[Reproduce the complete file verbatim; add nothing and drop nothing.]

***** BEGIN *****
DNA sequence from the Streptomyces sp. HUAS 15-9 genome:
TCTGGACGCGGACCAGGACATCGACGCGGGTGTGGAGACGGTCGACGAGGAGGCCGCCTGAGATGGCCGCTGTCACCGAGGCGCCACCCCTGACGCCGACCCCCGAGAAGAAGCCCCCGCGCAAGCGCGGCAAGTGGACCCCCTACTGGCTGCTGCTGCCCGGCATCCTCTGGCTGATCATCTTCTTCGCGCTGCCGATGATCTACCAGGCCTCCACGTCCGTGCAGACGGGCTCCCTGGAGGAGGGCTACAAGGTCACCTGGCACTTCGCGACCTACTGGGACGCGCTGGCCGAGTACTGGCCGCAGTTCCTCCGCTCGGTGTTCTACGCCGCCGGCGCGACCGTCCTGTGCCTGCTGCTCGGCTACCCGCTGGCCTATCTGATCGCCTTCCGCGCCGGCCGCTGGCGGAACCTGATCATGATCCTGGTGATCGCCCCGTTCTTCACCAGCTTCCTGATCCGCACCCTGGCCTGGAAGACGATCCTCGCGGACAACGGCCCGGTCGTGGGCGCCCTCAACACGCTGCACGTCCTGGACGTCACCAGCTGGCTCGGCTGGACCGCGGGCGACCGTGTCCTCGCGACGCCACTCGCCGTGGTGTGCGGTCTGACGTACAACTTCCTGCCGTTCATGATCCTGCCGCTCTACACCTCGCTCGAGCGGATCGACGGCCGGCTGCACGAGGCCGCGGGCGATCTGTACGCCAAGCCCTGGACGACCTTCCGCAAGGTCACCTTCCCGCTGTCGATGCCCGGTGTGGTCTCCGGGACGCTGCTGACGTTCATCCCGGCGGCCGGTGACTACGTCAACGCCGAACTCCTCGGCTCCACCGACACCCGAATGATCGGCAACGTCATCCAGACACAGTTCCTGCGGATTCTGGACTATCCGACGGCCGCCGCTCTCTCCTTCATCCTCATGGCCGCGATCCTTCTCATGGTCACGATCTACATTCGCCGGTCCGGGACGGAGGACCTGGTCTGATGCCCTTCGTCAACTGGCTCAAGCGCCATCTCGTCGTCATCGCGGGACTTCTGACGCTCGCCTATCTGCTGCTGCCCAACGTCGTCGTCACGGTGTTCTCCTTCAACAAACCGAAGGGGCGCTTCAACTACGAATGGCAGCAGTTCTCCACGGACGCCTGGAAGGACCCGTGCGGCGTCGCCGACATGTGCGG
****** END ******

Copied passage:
DNA sequence from the Streptomyces sp. HUAS 15-9 genome:
TCTGGACGCGGACCAGGACATCGACGCGGGTGTGGAGACGGTCGACGAGGAGGCCGCCTGAGATGGCCGCTGTCACCGAGGCGCCACCCCTGACGCCGACCCCCGAGAAGAAGCCCCCGCGCAAGCGCGGCAAGTGGACCCCCTACTGGCTGCTGCTGCCCGGCATCCTCTGGCTGATCATCTTCTTCGCGCTGCCGATGATCTACCAGGCCTCCACGTCCGTGCAGACGGGCTCCCTGGAGGAGGGCTACAAGGTCACCTGGCACTTCGCGACCTACTGGGACGCGCTGGCCGAGTACTGGCCGCAGTTCCTCCGCTCGGTGTTCTACGCCGCCGGCGCGACCGTCCTGTGCCTGCTGCTCGGCTACCCGCTGGCCTATCTGATCGCCTTCCGCGCCGGCCGCTGGCGGAACCTGATCATGATCCTGGTGATCGCCCCGTTCTTCACCAGCTTCCTGATCCGCACCCTGGCCTGGAAGACGATCCTCGCGGACAACGGCCCGGTCGTGGGCGCCCTCAACACGCTGCACGTCCTGGACGTCACCAGCTGGCTCGGCTGGACCGCGGGCGACCGTGTCCTCGCGACGCCACTCGCCGTGGTGTGCGGTCTGACGTACAACTTCCTGCCGTTCATGATCCTGCCGCTCTACACCTCGCTCGAGCGGATCGACGGCCGGCTGCACGAGGCCGCGGGCGATCTGTACGCCAAGCCCTGGACGACCTTCCGCAAGGTCACCTTCCCGCTGTCGATGCCCGGTGTGGTCTCCGGGACGCTGCTGACGTTCATCCCGGCGGCCGGTGACTACGTCAACGCCGAACTCCTCGGCTCCACCGACACCCGAATGATCGGCAACGTCATCCAGACACAGTTCCTGCGGATTCTGGACTATCCGACGGCCGCCGCTCTCTCCTTCATCCTCATGGCCGCGATCCTTCTCATGGTCACGATCTACATTCGCCGGTCCGGGACGGAGGACCTGGTCTGATGCCCTTCGTCAACTGGCTCAAGCGCCATCTCGTCGTCATCGCGGGACTTCTGACGCTCGCCTATCTGCTGCTGCCCAACGTCGTCGTCACGGTGTTCTCCTTCAACAAACCGAAGGGGCGCTTCAACTACGAATGGCAGCAGTTCTCCACGGACGCCTGGAAGGACCCGTGCGGCGTCGCCGACATGTGCGG